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Title: Staff experiences of the media representations of paediatric palliative care : implications for wellbeing and career longevity
Author: Neal, Anna
ISNI:       0000 0004 5364 4512
Awarding Body: University of East London
Current Institution: University of East London
Date of Award: 2015
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study examined representations of paediatric palliative care (PPC) available in the UK media. Furthermore, the study explored PPC nurses’ experiences of these representations, with consideration of the impact of these on wellbeing and career longevity. With research from the fields of media and cultural studies and medical sociology informing its theoretical basis, the study demonstrated how popularly held constructions of healthcare services and staff are influenced by media representations and come to shape the lived experiences of healthcare workers. Furthermore, in drawing upon Social Representations Theory (Moscovici, 1988), the study proposed an explanation for how PPC is perceived and understood by the public. Moreover, the study offered a novel insight into the impact of media representations of PPC on nurses, an area which previously has not been explored in this way. Utilising Critical Realist Discourse Analysis a review of representations of PPC available in the UK media was completed. Here, findings indicated PPC was often represented as controversial and hospice-based. Furthermore, media representations tended to position nurses in polarising ways (e.g. as “angels” or “baby-killers”). In addition, semi-structured interviews were used to explore nurses’ experiences of media representations with a focus on the impact of these on wellbeing and career longevity. Data from the interviews was analysed using Interpretative Phenomenological Analysis. Three superordinate themes were developed; ‘PPC: A Contentious Approach’, ‘The “Threat” of the Media’ and ‘Not the Whole Story: One-sided media representations’. In all themes nurses described the impact of media representations upon clinical practice. However, impact on wellbeing and career longevity were not identified. Findings from the study are discussed in relation to existing literature and psychological theory, and consideration was given to the implications for clinical psychologists working in PPC and physical healthcare settings generally. Recommendations for future research are also given.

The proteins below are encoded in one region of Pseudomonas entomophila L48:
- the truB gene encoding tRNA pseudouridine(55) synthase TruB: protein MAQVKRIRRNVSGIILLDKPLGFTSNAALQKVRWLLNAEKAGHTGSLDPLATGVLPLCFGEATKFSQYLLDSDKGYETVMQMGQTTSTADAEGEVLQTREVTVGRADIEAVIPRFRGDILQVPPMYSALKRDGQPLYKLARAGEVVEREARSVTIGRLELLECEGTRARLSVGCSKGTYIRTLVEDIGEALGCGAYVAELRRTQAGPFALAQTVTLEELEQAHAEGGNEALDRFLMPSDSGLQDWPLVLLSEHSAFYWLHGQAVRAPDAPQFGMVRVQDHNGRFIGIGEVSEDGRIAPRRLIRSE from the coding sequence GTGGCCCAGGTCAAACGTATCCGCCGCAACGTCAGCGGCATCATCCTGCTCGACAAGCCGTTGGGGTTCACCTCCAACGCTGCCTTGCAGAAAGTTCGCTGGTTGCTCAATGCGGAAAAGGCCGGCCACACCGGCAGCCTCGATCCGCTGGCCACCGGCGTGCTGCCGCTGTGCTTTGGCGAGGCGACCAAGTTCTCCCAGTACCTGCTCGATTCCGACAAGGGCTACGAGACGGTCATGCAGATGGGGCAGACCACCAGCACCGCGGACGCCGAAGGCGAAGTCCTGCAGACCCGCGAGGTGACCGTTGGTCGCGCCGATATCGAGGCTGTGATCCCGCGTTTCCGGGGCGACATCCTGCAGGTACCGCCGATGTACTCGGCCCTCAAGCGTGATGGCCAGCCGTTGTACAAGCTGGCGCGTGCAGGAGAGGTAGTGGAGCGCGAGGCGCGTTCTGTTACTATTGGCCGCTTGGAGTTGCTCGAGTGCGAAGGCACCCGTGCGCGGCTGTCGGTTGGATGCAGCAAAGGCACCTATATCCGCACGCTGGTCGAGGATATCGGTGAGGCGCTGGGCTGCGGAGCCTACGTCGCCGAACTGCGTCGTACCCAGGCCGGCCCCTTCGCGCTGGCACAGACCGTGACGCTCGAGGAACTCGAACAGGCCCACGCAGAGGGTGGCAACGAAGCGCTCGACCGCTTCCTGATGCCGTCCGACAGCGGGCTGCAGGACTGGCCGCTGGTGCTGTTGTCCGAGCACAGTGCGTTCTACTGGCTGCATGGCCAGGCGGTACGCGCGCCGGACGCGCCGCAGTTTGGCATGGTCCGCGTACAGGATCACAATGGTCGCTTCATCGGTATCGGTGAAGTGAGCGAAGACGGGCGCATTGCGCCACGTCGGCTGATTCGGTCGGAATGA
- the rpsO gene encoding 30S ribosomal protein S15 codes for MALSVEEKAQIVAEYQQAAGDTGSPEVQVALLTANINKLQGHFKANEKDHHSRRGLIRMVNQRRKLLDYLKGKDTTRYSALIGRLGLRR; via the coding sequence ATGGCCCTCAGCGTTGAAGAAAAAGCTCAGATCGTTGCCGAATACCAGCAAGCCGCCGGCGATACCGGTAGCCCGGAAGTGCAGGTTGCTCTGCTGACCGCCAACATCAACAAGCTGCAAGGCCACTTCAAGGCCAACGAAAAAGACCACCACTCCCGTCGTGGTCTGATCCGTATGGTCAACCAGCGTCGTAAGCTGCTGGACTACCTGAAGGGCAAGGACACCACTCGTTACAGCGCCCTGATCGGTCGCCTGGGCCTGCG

Supervisor: Not available Sponsor: Not available
Qualification Name: Thesis (D.Clin.Psy.) Qualification Level: Doctoral
EThOS ID:  DOI: Not available